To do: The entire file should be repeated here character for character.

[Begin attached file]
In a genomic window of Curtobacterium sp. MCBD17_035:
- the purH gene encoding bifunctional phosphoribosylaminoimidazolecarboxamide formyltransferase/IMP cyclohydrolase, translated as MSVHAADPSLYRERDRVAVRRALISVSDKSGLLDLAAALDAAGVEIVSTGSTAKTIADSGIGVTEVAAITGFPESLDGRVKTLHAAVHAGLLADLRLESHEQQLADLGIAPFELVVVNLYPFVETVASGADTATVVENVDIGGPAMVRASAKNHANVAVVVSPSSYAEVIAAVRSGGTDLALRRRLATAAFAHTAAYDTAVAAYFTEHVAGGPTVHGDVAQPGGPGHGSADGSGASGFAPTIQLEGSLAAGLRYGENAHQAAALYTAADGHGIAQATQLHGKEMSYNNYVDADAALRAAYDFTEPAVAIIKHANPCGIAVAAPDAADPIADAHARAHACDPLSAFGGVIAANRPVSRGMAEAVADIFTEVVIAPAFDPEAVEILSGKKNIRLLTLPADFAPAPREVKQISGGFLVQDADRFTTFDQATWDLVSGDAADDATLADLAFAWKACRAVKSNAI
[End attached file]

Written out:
In a genomic window of Curtobacterium sp. MCBD17_035:
- the purH gene encoding bifunctional phosphoribosylaminoimidazolecarboxamide formyltransferase/IMP cyclohydrolase, translated as MSVHAADPSLYRERDRVAVRRALISVSDKSGLLDLAAALDAAGVEIVSTGSTAKTIADSGIGVTEVAAITGFPESLDGRVKTLHAAVHAGLLADLRLESHEQQLADLGIAPFELVVVNLYPFVETVASGADTATVVENVDIGGPAMVRASAKNHANVAVVVSPSSYAEVIAAVRSGGTDLALRRRLATAAFAHTAAYDTAVAAYFTEHVAGGPTVHGDVAQPGGPGHGSADGSGASGFAPTIQLEGSLAAGLRYGENAHQAAALYTAADGHGIAQATQLHGKEMSYNNYVDADAALRAAYDFTEPAVAIIKHANPCGIAVAAPDAADPIADAHARAHACDPLSAFGGVIAANRPVSRGMAEAVADIFTEVVIAPAFDPEAVEILSGKKNIRLLTLPADFAPAPREVKQISGGFLVQDADRFTTFDQATWDLVSGDAADDATLADLAFAWKACRAVKSNAI